Today (7 April) Australian High Commissioner Dr Lachie Strahan and RSIPF Gender Coordinator, Staff Sergeant Alice Roteku delivered mobile phones, power banks, solar panels, USB lights, transistor radios, and two drums of fuel to the Seif Ples Centre.
Dr Strahan said the assistance to Seif Ples was part of Australia’s continuing efforts to assist Solomon Islands with COVID-19 preparedness and response.
“We will continue to work closely with the Solomon Islands Government, and our local development partners, to ensure our current and future assistance is coordinated and delivered where it is needed most,” he said.
“This includes ensuring victims of domestic and family violence still have a place they can turn to for support in the event of a curfew or lockdown.”
Seif Ples Deputy Centre Manager Ms Falu Maesugea thanked the Australian Government for its continuous support.
“Women are more vulnerable to COVID-19 due to the fact that they are the primary caregivers and the last to get medical attention,” she said.
“The COVID-19 policy of encouraging people to stay home may lead to a higher risk of domestic violence due to partners spending a longer period of time at home under stressful circumstances.
“I would like to urge the general public, family members and friends, to keep safe and to support each during the COVID-19 lockdown period. You can call the toll-free SAFENET Domestic Violence Helpline 132, which is operational 24-hours a day, 7 days a week.”
Seif Ples has instituted measures to help prevent the spread of the virus. The centre has reduced its capacity in order to maintain social distancing. Referral and safety planning are now being conducted via the hotline or at the centre’s front reception area.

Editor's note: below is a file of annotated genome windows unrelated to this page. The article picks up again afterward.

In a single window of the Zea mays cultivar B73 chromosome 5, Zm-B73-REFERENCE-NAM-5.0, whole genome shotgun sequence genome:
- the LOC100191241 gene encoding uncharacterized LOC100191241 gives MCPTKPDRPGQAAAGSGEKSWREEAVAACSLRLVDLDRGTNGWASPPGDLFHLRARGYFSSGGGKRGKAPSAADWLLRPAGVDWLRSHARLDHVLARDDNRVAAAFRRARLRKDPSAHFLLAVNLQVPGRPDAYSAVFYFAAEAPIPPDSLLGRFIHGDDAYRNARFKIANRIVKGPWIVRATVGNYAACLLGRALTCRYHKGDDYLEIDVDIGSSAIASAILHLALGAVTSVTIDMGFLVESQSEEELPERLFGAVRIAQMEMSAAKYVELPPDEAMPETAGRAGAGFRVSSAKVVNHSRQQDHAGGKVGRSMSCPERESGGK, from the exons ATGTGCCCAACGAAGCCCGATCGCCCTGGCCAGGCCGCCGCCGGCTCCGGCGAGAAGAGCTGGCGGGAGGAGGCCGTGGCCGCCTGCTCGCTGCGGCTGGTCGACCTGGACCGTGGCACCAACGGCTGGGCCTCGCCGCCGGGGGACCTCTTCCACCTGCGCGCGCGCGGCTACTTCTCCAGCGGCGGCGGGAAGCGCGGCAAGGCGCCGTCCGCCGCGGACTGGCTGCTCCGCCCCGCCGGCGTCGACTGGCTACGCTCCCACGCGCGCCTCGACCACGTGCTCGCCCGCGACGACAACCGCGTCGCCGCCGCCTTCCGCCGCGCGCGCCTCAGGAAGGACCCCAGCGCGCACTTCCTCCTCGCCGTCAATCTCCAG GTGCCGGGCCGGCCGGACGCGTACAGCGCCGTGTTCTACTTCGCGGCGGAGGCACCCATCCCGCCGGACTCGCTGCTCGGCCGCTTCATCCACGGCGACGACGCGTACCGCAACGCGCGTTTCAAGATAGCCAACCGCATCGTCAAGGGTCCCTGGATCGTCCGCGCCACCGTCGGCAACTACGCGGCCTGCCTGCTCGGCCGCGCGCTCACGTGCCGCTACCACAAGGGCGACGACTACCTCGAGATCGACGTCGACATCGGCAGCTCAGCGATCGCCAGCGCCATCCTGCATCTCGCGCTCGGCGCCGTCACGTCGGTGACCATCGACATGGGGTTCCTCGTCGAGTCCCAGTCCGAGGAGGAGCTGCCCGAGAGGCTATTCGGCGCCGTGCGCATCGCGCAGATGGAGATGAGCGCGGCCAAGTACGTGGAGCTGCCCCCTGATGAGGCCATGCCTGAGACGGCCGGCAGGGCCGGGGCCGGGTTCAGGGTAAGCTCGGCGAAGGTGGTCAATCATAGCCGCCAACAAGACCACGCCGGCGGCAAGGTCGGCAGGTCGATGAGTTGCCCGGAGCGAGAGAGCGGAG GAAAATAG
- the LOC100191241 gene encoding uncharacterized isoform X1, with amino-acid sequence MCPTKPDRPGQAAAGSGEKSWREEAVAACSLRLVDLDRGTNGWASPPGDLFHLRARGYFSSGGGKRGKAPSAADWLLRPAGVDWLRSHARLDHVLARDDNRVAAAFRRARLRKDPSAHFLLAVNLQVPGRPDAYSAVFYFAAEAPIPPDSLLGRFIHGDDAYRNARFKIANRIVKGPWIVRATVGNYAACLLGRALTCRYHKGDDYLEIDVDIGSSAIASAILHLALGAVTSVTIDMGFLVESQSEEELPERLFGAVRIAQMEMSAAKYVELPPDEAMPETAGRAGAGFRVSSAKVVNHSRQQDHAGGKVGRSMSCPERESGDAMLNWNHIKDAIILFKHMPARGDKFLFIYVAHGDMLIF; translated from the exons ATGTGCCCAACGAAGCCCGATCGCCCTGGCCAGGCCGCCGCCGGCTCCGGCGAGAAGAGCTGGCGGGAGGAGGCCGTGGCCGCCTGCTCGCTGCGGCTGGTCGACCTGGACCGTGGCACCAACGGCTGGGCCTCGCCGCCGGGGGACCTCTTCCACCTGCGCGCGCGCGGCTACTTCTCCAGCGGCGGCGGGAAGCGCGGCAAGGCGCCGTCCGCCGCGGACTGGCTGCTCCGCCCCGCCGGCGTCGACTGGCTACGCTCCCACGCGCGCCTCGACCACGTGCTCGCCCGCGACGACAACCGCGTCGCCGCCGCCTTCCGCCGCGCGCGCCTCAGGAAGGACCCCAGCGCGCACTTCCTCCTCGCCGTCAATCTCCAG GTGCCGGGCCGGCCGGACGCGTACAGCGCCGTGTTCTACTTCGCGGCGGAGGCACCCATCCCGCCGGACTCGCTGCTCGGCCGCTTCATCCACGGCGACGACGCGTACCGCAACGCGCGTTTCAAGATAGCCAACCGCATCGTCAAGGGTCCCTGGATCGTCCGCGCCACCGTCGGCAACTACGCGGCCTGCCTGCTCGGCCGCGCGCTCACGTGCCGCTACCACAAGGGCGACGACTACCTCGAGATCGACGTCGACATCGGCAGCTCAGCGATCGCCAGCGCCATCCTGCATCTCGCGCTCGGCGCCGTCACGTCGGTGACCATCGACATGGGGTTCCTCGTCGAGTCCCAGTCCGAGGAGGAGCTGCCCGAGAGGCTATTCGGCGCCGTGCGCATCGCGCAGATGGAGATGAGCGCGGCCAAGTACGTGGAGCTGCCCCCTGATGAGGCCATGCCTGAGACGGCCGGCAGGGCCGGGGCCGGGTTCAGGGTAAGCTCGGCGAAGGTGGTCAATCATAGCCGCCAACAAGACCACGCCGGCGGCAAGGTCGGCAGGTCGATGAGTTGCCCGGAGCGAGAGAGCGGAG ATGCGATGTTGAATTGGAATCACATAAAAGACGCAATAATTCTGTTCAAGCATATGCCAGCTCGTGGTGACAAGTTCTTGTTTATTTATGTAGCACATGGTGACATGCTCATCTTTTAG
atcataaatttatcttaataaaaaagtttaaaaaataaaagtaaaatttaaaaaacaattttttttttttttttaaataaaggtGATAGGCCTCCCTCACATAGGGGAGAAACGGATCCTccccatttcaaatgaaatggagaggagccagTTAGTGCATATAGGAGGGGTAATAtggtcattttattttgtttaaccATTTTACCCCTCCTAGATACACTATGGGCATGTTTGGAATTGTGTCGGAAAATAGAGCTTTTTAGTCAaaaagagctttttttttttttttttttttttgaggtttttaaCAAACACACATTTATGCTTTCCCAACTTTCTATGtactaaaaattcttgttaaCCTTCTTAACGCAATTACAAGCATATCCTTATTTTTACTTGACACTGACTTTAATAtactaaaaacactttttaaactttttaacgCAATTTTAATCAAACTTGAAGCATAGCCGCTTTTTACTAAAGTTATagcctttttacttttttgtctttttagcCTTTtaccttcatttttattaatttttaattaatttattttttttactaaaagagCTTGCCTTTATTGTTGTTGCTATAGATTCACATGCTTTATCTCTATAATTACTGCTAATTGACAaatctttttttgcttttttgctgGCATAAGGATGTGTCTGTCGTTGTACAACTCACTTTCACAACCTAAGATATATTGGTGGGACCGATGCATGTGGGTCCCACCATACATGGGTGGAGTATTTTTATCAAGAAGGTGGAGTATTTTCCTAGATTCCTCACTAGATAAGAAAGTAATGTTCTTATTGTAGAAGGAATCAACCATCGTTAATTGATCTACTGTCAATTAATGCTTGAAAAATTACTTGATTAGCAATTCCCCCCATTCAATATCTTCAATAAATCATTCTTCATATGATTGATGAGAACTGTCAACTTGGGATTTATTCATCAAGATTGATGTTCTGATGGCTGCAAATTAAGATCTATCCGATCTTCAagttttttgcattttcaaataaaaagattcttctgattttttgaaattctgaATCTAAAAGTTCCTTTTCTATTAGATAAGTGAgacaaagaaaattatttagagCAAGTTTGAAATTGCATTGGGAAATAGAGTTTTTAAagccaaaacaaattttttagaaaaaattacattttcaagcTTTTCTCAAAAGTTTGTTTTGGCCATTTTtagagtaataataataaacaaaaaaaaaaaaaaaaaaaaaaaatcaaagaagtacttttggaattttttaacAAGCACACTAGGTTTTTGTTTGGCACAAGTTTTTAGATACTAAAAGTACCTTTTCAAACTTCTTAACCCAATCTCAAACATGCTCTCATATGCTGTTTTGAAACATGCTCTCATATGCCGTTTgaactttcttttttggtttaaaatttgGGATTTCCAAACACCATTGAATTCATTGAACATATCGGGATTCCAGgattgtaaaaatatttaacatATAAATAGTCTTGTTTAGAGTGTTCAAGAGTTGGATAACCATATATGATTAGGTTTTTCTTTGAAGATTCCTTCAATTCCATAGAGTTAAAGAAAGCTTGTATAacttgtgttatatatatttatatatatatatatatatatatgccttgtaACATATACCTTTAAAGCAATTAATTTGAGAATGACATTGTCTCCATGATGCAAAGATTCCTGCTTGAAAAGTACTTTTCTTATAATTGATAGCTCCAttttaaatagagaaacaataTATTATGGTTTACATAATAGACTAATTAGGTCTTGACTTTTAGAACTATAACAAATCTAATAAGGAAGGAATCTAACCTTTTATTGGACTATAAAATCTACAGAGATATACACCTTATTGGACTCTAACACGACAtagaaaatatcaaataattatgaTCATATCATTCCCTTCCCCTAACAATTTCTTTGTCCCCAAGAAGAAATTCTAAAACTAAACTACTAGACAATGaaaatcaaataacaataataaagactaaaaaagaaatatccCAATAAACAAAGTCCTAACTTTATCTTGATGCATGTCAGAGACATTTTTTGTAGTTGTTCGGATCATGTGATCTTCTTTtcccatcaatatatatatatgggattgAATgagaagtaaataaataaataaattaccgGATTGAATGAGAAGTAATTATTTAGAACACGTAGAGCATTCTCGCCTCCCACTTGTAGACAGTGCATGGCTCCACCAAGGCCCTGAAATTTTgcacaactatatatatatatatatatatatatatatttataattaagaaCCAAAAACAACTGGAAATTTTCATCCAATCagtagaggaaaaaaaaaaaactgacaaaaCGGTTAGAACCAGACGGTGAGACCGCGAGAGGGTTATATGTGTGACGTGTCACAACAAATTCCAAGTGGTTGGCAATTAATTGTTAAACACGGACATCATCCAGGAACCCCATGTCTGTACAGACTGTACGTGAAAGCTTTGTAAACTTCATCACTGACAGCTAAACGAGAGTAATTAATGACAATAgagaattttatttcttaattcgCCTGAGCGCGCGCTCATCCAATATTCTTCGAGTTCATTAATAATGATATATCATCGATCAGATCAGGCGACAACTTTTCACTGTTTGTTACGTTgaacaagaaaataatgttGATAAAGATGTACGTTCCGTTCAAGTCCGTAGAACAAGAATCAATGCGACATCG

Staff have been equipped with personal protection equipment (i.e. masks, sanitizer and gloves) and advised to self-isolate at home if they have influenza-like symptoms.
In the event of a lockdown, the SAFENET Hotline number will be diverted to nurses’ phones, who will continue to provide information on gender-based violence and COVID-19. Nurses will work closely with SAFENET on a referral pathway for victims and survivors to access essential services like the police and health facilities.
The centre also has its own generator to supply electricity for lighting and security purposes.
The communications accessories and fuel are funded through the Australian Government’s Solomon Islands Justice Program (SIJP). Australia previously funded the renovation of the Seif Ples building to increase the accommodation available for survivors of domestic violence. Australia has also set up a database for improved data collection and supported the development of a new Child Protection Policy.